JERRY L. ADAMS, Plaintiff,
BOB McDONNELL, ET AL, Defendant(s)
SAMUEL G. WILSON, District Judge.
This is an in forma pauperis, pro se, action for damages and injunctive relief pursuant to 42 U.S.C. §1983 by plaintiff, Jerry L. Adams against Bob McDonnell, the Governor of Virginia, Harold W. Clark, the Director of the Virginia Department of Corrections and Gerald A. McPeak, Superintendent of the New River Valley Regional Jail. Adams complains that he is a "long-term felon, " that he has been awaiting transfer to a state facility longer than 90 days, and that, in violation of the Equal Protection Clause of the 14th Amendment, while he is awaiting transfer he is being denied opportunities available to inmates who have already been transferred to state correctional facilities. The court sua sponte dismisses pursuant to 28 U.S.C. §1915A.
Adams claims that he has been awaiting transfer from the New River Valley Regional Jail to a state correctional facility "more than ninety days." He complains that he is not being provided "the same programs and rehabilitation opportunities that are available to inmates held in state facilities, " and he lists six examples: (1) the opportunity to work and earn pay; (2) comparable technical training; (3) contact visitation privileges; (4) less favorable medical treatment (5) fewer recreation opportunities; and (6) less counseling.
28 U.S.C. §1915A directs district courts to screen prisoner complaints against governmental entities or officers or employees of those entities and dismiss a claim that is frivolous, malicious, or fails to state a claim upon which relief may be granted, or seeks monetary relief from a defendant who is immune from such relief. To state an adequate claim for relief, the pleadings must contain "enough facts to state a claim to relief that is plausible on its face." Bell Atl. Corporation v. Twombly , 550 U.S. 544, 570 (2007) (citation omitted). While the court must accept the claimant's factual allegations as true, this tenet is "inapplicable to legal conclusions. Threadbare recitals of the elements of a cause of action, supported by mere conclusory statements, do not suffice." Ashcroft v. Iqbal , 129 S.Ct. 1937, 1949 (2009). (citation omitted). Plaintiffs must offer enough facts "to nudge" their claims across the line from conceivable to plausible, " Twombly , 550 U.S. at 570, and from which the court, calling upon "its judicial experience and common sense, " can conclude that the pleader has "shown" that he is entitled to relief Fed.R.Civ.P. 8(a); Iqbal, 556 U.S. at 679.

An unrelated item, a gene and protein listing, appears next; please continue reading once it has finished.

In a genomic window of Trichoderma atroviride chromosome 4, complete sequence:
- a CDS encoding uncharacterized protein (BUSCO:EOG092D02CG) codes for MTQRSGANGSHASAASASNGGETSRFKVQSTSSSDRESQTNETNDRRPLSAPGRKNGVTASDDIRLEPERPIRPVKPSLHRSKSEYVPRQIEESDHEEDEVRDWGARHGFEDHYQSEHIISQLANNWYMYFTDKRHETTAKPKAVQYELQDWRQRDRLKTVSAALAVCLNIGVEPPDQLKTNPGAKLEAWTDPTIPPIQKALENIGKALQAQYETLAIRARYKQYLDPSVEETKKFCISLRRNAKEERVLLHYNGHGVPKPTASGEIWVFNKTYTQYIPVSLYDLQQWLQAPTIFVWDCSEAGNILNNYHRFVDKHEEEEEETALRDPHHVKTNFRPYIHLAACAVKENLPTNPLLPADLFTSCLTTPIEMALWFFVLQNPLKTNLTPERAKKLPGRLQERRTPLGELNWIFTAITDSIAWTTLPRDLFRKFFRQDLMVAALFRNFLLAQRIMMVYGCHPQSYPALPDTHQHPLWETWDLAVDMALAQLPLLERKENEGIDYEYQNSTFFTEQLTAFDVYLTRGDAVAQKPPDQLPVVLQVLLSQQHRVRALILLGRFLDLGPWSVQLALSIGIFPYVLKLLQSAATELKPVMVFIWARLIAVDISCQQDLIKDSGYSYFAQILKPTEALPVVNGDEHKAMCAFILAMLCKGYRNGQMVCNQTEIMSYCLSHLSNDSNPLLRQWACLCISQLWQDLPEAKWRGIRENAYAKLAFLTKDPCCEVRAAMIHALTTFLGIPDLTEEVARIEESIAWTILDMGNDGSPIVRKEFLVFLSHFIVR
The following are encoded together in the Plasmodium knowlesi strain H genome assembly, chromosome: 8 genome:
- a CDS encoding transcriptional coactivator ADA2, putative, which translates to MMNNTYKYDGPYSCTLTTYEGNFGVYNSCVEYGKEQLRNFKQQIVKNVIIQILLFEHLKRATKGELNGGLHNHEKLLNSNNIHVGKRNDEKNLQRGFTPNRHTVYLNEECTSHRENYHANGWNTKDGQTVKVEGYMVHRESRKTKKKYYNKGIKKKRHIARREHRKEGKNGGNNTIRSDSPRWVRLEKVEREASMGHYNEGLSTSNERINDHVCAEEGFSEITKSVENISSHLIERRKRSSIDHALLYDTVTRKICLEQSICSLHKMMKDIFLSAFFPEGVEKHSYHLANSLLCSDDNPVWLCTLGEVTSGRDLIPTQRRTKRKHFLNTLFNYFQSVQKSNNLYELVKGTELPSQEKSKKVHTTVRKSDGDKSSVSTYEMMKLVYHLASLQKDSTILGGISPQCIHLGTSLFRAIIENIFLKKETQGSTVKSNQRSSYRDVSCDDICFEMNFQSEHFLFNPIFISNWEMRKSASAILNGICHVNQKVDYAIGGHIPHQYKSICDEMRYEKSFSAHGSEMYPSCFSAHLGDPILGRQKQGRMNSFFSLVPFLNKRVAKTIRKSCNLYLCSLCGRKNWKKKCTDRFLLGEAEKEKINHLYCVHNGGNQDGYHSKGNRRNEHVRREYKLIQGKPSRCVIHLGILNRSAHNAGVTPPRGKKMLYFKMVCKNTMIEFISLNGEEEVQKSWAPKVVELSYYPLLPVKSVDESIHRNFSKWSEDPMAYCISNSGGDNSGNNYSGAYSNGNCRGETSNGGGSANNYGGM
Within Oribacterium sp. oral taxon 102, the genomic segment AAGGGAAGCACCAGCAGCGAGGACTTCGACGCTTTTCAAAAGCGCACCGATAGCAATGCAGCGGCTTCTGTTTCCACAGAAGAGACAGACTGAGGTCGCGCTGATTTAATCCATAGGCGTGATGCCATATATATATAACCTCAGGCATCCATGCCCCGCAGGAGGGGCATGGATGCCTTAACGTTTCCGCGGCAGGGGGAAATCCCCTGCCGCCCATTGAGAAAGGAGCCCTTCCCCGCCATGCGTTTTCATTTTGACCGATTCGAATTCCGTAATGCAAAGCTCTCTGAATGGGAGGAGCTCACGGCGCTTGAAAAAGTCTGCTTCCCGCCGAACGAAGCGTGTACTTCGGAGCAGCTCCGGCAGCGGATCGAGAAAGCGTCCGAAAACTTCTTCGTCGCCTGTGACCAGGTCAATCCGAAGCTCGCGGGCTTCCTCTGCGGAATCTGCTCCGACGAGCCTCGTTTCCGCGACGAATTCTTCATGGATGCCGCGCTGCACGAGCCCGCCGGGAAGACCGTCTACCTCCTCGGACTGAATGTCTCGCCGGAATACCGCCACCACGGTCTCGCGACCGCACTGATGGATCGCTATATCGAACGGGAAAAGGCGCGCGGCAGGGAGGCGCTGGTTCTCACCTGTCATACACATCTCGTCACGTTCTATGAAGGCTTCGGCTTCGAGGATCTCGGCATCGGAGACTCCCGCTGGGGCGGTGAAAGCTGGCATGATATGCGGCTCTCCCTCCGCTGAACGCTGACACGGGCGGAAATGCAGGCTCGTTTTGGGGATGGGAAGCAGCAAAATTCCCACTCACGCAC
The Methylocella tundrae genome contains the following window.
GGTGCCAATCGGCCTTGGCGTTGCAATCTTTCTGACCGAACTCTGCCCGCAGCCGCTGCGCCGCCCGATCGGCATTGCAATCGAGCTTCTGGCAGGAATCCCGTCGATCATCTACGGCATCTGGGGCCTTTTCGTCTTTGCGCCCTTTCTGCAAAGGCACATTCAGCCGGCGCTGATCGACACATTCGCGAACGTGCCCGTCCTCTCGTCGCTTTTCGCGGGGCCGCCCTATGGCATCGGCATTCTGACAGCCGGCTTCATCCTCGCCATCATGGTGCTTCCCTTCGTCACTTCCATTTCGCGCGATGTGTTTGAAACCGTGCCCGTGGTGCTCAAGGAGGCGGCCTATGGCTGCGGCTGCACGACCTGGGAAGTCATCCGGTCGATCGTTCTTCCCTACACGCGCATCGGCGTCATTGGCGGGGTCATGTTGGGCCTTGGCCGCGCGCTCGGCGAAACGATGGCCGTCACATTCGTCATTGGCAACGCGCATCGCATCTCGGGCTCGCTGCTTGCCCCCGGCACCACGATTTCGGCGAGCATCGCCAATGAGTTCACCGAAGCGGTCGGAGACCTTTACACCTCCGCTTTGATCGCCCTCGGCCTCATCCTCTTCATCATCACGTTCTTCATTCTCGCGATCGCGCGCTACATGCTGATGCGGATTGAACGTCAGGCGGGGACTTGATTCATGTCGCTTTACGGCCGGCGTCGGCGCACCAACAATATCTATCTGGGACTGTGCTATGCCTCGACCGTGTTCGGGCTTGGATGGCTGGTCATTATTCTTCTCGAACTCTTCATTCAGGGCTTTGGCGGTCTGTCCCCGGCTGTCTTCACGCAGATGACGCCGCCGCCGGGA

In order to state a claim for a violation of the Equal Protection Clause, a plaintiff must demonstrate that he has been treated differently from others similarly situated and that the disparate treatment was a product of purposeful discrimination. Morrison v. Garraghty , 239 F.3d 648, 654 (4th Cir. 2001) (citing City of Cleburne v. Cleburne living Ctr. Inc. , 473 U.S. 432, 440 (1985)). Only after this showing is made should a court proceed to determine whether the disparate treatment can be justified under the requisite level of scrutiny.
Here, Adams does not allege facts plausibly showing that he is similarly situated to inmates received into the state correctional system,  see Khaliq v. Angelone , 72 Fed.Appx. 895 (4th Cir. 2003), that his treatment was the product of purposeful discrimination, or that there was no rational basis for the delay in placing him in the custody of the Department of Corrections. Id . (The State need not "articulate its reasoning at the moment a particular decision is made. Rather, the burden is upon the challenging party to negative any reasonably conceivable state of facts that could provide a rational basis for the classification.") (Quoting Board of Trustees of the Univ. of Alabama v. Garrett , 531 U.S. 356, 367 (2001)). Accordingly, the court will dismiss Adams' complaint for failing to state a plausible claim for relief.
For the reasons stated, the court will dismiss Adams' complaint pursuant to 28 U.S.C. §1915A for failing to ...